College athletes mobilized after George Floyd. Three years later, those groups have evolved.

Students attended the Black Student-Athlete Summit this week in Los Angeles. The event helps guide student-athlete activist groups at universities across the country. (Alisha Jucevic for The Washington Post)
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Taiya Shelby wanted to capitalize on the moment.

Shelby, a member of the Vanderbilt women’s track and field team in the spring of 2020, and Commodores football player Elijah McAllister nursed the idea of founding a student-led group that could support and advocate for Black athletes at the university.

When athletes had disputes with coaches, they could seek advice. When they felt apprehensive about being themselves among predominantly White classmates or teammates, there would be a refuge on their Nashville campus.

In late May of that year, Vanderbilt officially chose Candice Lee as its athletic director. Four days later, George Floyd was killed by a Minneapolis police officer in a horrifying act that spurred demonstrations around the world, catalyzing a wave of protest, pushback and reflection.

In the weeks after Floyd’s killing, college athletes joined the swaths of people pushing for justice and equality. Many marched and mobilized, and some created campus and even nationwide coalitions with ambitions of inspiring change. With newfound support from the school administration, Vanderbilt’s group launched shortly thereafter, infusing its hopes of establishing a community with a commitment to social justice and expanded voting access among its core pillars.

Three years after Floyd’s death May 25, 2020, after many of the student-athletes who led those initial efforts graduated, a new generation has refashioned those groups. While some athletes then spoke about sweeping change, many now have refocused on narrower goals such as mental health, empowerment and creating support systems to uplift one another. While the objectives of many of these organizations have shifted, their ability to make a lasting impact for young Black athletes endures in different forms.

“The [Vanderbilt] group became more community building than community service or education,” said Shelby, the outgoing president of the university’s Black Student Athlete Group, which in the past two years has de-emphasized activism in favor of uplift.

Football bonded them. Its violence tore them apart.

“I’m at a predominantly White institution, and there aren’t many conversations about what’s really going on in the world, and I don’t even know for my own sake. So to have a community and know that I can go somewhere on this campus and feel safe was important to me because a lot of times people — well, I know I — didn’t always feel that every place I went was a safe space.”

Early energy, then a shift

Heading into the fall of 2020, the Black Student Athlete Group’s priorities were more expansive.

After a summer of peaceful marches, anti-racist reading lists and “tough conversations” about race, some of the group’s earliest members wanted to move from spreading awareness to taking action. With the November elections upcoming, they focused on increasing local turnout and removing hurdles to voting.

That September, the group helped organize a registration drive that signed up more than 200 voters. It later hosted open sessions during which students could learn about the basics of voting, and it arranged for the school to use a pair of student shuttles to transport students to polling stations on Election Day.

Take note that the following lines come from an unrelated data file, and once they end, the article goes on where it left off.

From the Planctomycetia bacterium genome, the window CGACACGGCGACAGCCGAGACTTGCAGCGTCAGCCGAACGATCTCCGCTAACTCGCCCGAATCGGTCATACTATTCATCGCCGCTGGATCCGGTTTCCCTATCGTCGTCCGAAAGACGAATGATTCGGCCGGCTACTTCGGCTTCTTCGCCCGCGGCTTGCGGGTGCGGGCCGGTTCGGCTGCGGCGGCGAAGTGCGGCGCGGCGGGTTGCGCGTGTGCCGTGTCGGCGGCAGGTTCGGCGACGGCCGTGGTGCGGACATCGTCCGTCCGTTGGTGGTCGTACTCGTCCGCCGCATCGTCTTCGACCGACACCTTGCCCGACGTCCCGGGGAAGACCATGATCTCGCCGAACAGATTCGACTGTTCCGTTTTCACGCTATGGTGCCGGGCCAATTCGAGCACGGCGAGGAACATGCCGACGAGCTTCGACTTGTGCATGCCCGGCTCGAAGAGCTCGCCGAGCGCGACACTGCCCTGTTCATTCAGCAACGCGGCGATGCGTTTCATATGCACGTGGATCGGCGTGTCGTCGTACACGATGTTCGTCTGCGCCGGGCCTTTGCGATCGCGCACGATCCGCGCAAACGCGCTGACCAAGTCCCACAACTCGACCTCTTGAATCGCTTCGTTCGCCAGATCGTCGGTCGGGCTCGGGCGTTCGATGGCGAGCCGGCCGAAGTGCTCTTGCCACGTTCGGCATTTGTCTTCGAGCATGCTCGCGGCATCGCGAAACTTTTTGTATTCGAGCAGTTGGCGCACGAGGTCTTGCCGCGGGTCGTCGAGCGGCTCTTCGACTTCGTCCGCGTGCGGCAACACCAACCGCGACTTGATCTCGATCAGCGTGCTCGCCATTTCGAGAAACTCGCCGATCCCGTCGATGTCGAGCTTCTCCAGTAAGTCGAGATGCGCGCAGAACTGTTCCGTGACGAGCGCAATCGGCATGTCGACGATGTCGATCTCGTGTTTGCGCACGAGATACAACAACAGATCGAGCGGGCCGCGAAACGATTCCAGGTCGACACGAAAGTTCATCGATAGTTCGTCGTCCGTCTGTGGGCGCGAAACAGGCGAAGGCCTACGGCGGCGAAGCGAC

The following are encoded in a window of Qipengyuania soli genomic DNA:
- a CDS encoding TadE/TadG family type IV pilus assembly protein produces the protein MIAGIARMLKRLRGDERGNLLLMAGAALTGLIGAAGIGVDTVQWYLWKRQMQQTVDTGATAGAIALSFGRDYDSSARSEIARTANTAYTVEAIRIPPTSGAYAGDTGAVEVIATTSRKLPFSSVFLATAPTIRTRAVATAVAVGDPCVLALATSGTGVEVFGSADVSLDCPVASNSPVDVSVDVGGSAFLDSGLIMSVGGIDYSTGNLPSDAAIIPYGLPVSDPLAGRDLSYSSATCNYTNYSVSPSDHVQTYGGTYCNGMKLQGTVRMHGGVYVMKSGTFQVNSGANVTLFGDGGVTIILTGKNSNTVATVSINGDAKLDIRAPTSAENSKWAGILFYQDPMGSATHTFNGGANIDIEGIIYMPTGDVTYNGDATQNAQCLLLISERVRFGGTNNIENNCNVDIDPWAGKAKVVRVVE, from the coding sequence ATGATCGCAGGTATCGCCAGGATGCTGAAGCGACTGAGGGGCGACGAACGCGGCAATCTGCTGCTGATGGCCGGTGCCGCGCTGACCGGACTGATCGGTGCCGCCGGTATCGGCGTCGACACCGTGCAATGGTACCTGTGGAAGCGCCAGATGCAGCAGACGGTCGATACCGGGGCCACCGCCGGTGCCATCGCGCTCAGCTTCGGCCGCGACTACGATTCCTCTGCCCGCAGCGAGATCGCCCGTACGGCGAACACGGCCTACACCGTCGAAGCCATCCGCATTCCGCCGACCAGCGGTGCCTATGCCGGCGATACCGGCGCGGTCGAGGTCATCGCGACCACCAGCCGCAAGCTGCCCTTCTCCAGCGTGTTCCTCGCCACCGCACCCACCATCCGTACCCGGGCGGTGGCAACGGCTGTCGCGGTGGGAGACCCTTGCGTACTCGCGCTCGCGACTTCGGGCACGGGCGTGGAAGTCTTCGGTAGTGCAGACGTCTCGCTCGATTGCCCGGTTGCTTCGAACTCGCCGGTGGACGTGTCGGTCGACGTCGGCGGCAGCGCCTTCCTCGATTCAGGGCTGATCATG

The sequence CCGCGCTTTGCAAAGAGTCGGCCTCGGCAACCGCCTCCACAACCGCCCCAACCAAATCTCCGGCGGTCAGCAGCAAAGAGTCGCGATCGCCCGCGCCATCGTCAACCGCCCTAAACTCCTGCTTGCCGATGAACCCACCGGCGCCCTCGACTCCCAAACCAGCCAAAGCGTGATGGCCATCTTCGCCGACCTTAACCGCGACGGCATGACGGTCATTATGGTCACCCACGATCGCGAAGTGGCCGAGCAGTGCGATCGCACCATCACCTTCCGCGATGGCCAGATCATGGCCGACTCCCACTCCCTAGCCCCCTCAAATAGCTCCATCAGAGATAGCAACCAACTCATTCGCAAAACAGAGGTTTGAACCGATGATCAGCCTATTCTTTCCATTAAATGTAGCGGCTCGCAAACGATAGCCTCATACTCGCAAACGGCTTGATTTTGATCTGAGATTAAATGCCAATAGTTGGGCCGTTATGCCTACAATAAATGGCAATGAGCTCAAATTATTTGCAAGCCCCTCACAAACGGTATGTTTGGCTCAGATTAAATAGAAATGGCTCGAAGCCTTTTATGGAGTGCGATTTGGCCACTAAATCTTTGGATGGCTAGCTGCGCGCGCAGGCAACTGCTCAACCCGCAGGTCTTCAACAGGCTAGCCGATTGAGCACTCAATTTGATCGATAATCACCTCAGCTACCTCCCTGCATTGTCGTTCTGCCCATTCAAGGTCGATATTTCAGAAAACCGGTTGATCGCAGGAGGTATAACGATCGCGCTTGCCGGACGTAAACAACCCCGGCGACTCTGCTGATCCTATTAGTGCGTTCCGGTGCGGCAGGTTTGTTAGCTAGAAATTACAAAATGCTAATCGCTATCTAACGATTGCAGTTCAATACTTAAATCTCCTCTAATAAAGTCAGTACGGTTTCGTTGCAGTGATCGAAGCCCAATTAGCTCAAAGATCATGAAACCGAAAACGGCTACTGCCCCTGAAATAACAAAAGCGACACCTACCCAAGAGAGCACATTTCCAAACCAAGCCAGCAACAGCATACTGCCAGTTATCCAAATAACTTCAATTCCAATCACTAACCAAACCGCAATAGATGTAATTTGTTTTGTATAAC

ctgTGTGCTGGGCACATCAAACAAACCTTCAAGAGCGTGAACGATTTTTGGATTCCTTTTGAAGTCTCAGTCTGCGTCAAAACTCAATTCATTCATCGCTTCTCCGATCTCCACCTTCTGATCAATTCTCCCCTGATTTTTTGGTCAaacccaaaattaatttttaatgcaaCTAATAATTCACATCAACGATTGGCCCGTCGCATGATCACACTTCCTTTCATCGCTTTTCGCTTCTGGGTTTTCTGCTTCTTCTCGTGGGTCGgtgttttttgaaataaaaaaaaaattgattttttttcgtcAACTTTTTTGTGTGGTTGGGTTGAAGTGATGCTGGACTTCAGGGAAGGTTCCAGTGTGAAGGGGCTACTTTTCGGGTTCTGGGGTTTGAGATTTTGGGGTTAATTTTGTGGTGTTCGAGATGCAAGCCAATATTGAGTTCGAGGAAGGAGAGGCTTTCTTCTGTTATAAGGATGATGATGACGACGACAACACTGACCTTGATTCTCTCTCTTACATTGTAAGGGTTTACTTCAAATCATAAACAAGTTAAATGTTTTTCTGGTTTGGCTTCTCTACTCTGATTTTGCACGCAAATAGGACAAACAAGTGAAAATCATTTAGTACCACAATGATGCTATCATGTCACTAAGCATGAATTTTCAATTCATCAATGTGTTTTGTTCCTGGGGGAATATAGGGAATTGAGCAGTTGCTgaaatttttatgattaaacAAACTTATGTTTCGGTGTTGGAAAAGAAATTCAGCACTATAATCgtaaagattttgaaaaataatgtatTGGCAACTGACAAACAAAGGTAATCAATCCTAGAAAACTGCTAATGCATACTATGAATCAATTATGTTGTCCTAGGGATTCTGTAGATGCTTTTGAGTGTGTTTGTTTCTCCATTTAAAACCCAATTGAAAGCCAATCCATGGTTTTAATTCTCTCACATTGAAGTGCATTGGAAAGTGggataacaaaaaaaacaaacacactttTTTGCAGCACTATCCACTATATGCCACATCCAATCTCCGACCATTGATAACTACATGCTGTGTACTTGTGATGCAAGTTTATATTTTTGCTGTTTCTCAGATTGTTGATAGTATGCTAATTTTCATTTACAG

The group’s initial actions accompanied a wave of student-athlete activism and mirrored similar groups that emerged at schools across the country after Floyd’s death.

Hunter Reynolds and his University of Michigan football teammates spearheaded the creation of College Athlete Unity, an advocacy group featuring athletes from across the country that, among other efforts, marshaled Big Ten football players to demand the conference and the NCAA provide better safety protocols.

University of California Santa Barbara soccer player Evann Smith collaborated with her teammates and athletes from San José State to create Athletes4CHNGES. The group organized a run to try to raise $1,000 to donate to Black Lives Matter, encouraging student-athletes around the country to run, walk, bike or swim 8.46 miles to acknowledge the 8 minutes 46 seconds a police officer initially was thought to have knelt on Floyd’s neck. They raised nearly $80,000.

“In the first hour, we raised like $3,000,” Smith said. “I remember the day of the run I was crying tears of joy because I’d never done something that brought so much passion out of me.”

Since then, the same emotions that prompted the initial protests — sadness, anger, frustration — exhausted many college athletes as some of the animating issues shifted out of national focus.

Leaders of Black college athlete groups said their members grew disengaged with “redundant” or saddening conversations about police brutality and systemic racism. They also faced their own day-to-day issues with racism, dismissiveness and isolation amid busy schedules that made organizing in any form an additional chore. Furthermore, the departure of upperclassmen who led many of those early initiatives left a void in direction and leadership.

The response at some schools was to re-center Black athletes and focus more exclusively on building up communities and safe spaces.

“I think creating an outlet was a very natural response,” said Deja Chambliss, a gymnast and the outgoing president of George Washington’s Black Student-Athlete Alliance. “We started with those very ambitious goals, you know? We want to change the world with this group. But Black athletes, Black individuals, are tired. And so it became an outlet to just talk about your feelings: ‘How are you doing? What do you need in this moment?’ We worked so hard to make a change, we also found ourselves no longer focusing on what we needed.”

At Vanderbilt, Shelby found the Black Student Athlete Group’s reinvention to be an enjoyable challenge. After Black athletes were siloed from other teams, let alone the fuller student population, Shelby and her leadership group worked to build bonds by hosting or planning events to connect members with other athletes and Black students on campus, as well as those at Nashville’s four historically Black institutions. They also requested more Black personnel be hired across the athletic department.